Working with MCS clients requires more research and understanding. They may have sensitivities to a broad range of chemicals. Because they are highly sensitive, the criterion that is normally used to determine what is acceptable does not apply. OSHA's permissible exposure limits (PELs) and the American Conference of Governmental Hygienists' threshold limit values (TLVs) do not apply. Sometimes the only way to determine what cleaning products are usable in such a situation is trial and error. Additionally, what works with one MCS client may not work with the next. Some clients with MCS may know of products that they can tolerate versus others they cannot; others may fall into the category of not knowing what does and does not work for them at all. Clearly, providing cleaning services in these cases is highly complex and should be handled with the utmost care and concern.

According to John Banta, co-author of "Prescriptions for a Healthy House, A Practical Guide for Architects Builders and Homeowners," there are some things you can do to help assure your success when working with clients that suffer from MCS. People with MCS are often able to smell odors that cannot be detected by others. Therefore, cleaning equipment, hoses and supply tanks needs to be scrupulously clean. Any residual cleaners from previous jobs may contain perfumes or other components that may not be acceptable for your client. Just because you aren't bothered by the product, or can't smell it doesn't mean it will be acceptable for them.

Your client may not be able to tolerate the odors on your clothes from previous jobs, your laundry detergent or fabric softeners. They may also have difficulties with residual smoke odors, antiperspirants, colognes or other fragrances you use or pick-up from places you have been.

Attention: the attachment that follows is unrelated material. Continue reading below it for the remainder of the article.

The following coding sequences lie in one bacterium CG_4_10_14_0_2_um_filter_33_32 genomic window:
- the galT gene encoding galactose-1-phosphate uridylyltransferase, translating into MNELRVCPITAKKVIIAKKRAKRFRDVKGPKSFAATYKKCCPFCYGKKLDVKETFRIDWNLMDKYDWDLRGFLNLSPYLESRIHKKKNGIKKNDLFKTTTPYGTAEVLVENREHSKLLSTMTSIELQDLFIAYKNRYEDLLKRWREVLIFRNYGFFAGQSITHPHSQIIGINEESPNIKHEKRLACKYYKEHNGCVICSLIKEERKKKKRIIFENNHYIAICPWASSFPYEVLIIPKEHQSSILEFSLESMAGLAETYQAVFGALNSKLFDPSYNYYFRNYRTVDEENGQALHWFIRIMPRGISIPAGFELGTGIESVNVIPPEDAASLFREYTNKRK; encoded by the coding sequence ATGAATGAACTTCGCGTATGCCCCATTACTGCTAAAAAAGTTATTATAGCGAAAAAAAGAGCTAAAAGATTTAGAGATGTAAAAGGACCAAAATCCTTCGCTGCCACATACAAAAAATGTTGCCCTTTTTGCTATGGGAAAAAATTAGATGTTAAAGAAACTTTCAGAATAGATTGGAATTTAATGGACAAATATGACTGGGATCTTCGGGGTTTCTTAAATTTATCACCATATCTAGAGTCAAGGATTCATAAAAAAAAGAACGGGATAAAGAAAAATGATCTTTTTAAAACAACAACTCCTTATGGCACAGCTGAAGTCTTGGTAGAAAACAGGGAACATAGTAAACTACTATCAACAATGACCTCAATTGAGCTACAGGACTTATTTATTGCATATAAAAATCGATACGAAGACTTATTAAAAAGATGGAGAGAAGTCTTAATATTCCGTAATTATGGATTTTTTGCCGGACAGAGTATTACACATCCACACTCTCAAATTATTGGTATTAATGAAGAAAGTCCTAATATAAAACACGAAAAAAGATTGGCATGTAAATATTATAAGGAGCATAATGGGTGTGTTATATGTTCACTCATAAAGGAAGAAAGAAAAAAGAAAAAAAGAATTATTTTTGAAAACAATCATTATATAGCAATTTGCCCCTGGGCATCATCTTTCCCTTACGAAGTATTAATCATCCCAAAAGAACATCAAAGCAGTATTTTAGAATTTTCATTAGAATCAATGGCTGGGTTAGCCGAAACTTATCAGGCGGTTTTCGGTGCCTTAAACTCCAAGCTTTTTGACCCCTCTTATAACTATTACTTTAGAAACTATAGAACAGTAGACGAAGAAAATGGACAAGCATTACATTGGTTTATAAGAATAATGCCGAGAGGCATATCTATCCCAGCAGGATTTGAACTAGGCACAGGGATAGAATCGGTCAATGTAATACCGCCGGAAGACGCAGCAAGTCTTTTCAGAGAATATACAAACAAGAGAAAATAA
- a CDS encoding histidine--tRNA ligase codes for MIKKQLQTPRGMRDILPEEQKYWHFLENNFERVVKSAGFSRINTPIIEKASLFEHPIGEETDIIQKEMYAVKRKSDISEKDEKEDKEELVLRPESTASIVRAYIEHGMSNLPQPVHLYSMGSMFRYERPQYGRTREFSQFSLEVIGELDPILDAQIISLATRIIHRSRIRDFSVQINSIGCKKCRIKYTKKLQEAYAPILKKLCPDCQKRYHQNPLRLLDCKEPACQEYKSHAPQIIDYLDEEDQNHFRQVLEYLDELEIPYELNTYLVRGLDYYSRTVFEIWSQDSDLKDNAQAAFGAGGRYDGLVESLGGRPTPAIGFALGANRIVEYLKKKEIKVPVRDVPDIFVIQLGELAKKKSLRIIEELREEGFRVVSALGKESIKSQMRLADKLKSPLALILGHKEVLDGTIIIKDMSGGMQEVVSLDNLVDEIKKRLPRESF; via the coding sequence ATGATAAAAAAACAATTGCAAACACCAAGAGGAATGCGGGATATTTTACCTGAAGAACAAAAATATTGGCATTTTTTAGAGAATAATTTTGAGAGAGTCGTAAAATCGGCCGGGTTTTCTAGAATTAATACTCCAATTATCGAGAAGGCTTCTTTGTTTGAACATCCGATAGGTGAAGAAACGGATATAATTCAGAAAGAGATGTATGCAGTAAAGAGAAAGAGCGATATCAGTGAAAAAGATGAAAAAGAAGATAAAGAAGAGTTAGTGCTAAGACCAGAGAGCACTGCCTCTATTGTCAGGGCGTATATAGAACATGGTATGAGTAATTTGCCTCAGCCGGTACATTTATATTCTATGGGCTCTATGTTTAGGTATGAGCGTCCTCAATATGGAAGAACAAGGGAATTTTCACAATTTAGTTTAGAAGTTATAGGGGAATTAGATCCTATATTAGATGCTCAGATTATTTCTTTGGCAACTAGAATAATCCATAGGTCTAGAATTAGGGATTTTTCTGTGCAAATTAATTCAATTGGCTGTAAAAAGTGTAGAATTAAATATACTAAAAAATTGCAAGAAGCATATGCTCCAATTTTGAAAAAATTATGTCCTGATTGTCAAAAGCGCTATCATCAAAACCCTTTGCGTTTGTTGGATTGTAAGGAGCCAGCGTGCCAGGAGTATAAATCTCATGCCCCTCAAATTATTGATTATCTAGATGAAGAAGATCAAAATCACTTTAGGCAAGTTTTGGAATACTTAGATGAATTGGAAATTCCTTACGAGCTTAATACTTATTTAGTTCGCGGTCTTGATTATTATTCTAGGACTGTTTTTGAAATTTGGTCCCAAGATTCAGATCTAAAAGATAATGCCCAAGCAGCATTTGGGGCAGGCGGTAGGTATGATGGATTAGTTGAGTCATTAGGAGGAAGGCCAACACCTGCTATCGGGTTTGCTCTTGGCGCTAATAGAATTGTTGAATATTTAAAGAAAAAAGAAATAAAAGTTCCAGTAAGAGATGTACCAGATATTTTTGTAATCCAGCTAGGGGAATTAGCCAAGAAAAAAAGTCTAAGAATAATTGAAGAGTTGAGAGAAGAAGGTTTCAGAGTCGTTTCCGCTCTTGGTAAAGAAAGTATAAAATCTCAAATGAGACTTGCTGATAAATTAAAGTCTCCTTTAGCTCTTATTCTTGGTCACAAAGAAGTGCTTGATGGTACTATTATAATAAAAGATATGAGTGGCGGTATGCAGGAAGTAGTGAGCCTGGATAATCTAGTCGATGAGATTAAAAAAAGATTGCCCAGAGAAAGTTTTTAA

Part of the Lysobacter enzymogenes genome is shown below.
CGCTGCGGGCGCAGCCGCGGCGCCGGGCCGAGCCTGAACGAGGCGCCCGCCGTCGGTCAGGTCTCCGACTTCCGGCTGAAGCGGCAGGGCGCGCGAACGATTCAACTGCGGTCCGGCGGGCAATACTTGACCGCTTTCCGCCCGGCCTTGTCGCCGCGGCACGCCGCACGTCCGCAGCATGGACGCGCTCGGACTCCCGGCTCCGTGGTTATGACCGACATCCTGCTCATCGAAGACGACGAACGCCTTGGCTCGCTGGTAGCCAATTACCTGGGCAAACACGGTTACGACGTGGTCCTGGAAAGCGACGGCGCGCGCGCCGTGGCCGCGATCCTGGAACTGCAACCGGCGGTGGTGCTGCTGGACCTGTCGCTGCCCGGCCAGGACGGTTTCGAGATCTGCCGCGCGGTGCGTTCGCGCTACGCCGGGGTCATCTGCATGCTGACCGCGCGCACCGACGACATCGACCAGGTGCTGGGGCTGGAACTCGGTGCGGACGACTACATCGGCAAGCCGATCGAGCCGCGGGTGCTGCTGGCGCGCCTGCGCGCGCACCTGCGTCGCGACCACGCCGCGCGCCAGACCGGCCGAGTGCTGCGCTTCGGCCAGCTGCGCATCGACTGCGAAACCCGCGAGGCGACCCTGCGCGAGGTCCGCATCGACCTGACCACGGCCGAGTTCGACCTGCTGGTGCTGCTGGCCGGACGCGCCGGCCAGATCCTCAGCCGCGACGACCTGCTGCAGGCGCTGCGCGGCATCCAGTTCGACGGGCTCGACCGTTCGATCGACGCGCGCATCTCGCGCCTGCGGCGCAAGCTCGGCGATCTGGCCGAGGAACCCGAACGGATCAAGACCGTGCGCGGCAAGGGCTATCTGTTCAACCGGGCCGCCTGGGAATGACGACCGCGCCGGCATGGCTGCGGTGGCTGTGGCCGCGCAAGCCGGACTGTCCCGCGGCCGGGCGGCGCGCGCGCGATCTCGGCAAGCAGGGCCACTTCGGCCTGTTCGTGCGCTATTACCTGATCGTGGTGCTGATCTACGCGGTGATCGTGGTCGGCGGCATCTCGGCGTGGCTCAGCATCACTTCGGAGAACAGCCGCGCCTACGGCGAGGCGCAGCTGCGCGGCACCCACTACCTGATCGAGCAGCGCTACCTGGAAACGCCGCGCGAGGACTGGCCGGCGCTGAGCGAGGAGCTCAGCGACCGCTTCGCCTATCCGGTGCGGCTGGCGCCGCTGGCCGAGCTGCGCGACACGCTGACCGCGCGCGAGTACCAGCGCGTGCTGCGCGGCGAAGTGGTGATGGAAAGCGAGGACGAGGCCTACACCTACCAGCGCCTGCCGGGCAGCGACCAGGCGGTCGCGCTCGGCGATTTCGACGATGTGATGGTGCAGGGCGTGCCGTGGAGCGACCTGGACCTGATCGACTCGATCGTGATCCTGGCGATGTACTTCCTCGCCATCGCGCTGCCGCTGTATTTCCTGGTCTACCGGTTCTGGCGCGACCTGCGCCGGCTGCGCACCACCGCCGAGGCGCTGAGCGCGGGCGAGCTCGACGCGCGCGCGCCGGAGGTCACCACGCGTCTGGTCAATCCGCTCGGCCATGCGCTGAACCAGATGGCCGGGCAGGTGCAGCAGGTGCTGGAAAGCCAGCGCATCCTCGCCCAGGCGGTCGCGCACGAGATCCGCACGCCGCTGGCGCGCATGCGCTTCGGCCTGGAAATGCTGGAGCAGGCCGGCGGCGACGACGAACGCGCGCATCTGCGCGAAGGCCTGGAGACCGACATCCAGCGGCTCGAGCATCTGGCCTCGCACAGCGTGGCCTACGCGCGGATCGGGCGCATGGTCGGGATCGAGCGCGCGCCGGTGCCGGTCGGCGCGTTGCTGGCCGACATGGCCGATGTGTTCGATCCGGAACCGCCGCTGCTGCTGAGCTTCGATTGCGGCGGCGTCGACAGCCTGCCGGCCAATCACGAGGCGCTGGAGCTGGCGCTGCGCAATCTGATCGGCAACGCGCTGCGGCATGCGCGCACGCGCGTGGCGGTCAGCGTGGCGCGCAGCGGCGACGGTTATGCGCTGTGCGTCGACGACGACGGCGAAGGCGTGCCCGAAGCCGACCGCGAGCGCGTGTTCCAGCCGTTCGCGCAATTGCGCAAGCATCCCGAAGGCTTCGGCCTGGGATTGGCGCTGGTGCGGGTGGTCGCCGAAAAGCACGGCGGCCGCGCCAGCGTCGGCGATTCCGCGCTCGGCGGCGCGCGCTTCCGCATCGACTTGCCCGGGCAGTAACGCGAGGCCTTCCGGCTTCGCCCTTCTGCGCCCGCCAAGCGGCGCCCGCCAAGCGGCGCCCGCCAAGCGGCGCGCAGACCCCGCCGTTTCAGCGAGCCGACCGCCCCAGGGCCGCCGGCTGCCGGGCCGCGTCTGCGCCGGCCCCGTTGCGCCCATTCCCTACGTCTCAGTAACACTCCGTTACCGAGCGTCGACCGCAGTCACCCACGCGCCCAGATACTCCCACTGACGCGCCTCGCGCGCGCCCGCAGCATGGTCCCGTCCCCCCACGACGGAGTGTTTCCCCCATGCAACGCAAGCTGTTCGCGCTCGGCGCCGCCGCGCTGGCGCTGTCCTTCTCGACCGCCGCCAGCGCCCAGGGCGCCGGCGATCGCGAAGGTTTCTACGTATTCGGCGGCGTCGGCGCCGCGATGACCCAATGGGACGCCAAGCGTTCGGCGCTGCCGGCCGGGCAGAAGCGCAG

One suggestion would be to provide the client with a sample of the cleaning chemicals, labeling and MSDS sheets for any product you plan to use. This will allow them to self-test, or consult with their physician to determine if the product will be acceptable. If your client already has a cleaning product that works for them, it may be helpful to use the product they supply.

Another possible strategy would be to test the cleaning product on a sample of the material you will be cleaning. Sometimes the cleaning product will react with the material or other chemical treatments creating an unacceptable odor or condition for the client. Some products have been specifically developed for individuals with MCS, but even they don't work for everyone and require careful evaluation.

When asked to provide cleaning services for a client that has MCS, it is important to weigh the cost and time required to solve the problem versus the risk of failure to provide acceptable service. Solving such a problem can be very rewarding; however, it may not make good business sense to all professional cleaning firms. As the world population becomes progressively more sensitive to the environment, the increasing number of individuals with chemical sensitivities will increase the demand for professional cleaning firms to help solve the cleaning needs of their clients.